Using Microservices in an Event-driven Architecture offers the possibility to use Complex Event Processing in a lightweight context. Please find my new article Event-driven Microservices & Event Processing on the codecentric blog.
This is the third part of: How to drive an Event-driven Architecture for microservices and it covers the first code-sketch to create an event generator based on Spring Boot and Apache Camel. The example used in this series of posts is: A user does a purchase in an e-commerce shop and wants to get an … Continue reading Event Generator – a simple approach
Creating events according to a lightweight Event-driven Architecture is the topic of this post and the second part of: How to drive an Event-driven Architecture for microservices To recap: An event is a notable thing that happens inside or outside your business.  The following example could be a notable thing in our business and … Continue reading How to drive Event Generation
An Event-driven architecture (EDA) could be a candidate to realize a communication-basis between microservices and an approach to get the services mostly decoupled. The architectural pattern exist for a couple of years and has been described in papers and articles like [1,2,3]. However in this and the following post I won't repeat the theory in … Continue reading How to drive an Event-driven Architecture for microservices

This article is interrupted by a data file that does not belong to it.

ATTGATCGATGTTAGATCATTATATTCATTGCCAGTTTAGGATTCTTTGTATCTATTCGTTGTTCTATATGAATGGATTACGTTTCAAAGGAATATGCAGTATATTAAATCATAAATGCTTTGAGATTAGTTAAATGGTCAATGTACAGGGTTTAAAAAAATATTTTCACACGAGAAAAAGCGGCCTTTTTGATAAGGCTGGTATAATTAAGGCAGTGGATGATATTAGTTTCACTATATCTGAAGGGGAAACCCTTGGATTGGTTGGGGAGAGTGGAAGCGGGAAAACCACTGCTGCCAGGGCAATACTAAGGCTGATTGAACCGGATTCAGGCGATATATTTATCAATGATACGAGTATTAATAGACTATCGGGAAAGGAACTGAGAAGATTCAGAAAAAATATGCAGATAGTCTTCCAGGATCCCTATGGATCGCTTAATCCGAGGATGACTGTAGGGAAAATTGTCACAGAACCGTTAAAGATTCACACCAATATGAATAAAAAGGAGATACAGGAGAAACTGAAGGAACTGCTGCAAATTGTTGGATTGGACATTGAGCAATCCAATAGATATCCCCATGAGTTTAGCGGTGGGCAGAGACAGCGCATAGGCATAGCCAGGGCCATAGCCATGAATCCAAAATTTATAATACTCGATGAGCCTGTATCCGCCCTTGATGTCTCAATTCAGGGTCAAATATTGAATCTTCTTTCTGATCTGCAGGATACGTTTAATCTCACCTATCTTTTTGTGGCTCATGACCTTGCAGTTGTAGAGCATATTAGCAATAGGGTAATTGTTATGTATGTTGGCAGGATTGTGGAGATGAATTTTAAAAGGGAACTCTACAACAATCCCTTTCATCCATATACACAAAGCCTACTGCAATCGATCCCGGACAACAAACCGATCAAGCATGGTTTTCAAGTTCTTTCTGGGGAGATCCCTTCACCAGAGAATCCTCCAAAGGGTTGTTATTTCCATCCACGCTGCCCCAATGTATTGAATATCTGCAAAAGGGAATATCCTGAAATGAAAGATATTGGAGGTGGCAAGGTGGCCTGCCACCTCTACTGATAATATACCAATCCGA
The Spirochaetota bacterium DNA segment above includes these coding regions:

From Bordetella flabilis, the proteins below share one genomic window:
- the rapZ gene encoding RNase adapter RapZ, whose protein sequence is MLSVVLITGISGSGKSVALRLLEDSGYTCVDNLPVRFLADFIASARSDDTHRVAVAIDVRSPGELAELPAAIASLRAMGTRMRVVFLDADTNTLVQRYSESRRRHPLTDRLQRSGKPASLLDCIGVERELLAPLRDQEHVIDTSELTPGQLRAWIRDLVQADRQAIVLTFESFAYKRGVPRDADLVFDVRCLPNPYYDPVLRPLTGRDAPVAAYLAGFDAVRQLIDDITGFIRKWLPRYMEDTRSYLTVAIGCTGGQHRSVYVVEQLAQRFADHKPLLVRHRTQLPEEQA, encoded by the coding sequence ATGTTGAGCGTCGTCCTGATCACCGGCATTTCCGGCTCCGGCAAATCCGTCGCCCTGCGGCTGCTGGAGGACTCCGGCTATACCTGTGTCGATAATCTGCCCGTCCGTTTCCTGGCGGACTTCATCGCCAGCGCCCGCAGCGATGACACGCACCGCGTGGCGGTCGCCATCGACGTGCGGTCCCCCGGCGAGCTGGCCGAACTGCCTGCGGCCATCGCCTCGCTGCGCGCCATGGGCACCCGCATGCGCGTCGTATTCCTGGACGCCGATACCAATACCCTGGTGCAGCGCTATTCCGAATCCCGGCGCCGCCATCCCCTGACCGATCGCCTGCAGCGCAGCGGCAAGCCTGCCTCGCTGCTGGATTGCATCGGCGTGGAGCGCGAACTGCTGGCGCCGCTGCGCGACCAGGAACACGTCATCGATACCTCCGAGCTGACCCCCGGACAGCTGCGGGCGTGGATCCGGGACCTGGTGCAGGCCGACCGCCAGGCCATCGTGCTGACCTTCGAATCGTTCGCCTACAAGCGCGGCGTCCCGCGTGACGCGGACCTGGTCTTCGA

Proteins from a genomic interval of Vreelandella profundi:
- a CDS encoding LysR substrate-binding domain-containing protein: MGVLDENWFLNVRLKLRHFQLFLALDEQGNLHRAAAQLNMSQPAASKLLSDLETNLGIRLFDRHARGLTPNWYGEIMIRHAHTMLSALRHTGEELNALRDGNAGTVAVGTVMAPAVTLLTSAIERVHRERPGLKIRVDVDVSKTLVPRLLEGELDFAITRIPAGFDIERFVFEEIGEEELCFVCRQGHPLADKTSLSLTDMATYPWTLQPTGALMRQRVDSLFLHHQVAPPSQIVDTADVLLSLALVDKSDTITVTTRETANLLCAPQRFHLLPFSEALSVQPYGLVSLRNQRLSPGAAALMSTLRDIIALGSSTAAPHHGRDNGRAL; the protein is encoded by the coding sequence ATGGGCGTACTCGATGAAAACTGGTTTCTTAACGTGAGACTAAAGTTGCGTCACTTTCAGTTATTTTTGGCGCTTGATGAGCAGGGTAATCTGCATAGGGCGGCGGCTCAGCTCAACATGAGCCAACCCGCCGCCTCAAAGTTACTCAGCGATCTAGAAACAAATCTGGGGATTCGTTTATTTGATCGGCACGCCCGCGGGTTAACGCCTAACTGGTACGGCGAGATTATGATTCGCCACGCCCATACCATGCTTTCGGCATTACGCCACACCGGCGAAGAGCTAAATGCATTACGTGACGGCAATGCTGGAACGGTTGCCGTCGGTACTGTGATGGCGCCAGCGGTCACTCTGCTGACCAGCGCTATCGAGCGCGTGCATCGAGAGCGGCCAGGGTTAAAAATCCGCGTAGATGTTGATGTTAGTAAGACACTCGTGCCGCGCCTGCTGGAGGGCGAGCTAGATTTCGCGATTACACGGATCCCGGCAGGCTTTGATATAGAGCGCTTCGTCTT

Legacy-code monoliths are one of these challenges which lead often to controversy discussions and questions like: What are the pros and cons of getting rid of the code-base? How to get rid of it, via a big-bang or splitting it step by step? What are the efforts? In this post I'd like to describe a … Continue reading How to split a monolith and legacy code via code-sketches
A few months ago I got in touch with Kafka – the message broker Apache Kafka rather than Franz Kafka the novelist. Apache Kafka is simply a message broker which claims to be: Fast – Hundreds of MB r/w per second from thousands of clients Scalable Central data backbone – Data streams are partitioned and … Continue reading A coffee with Kafka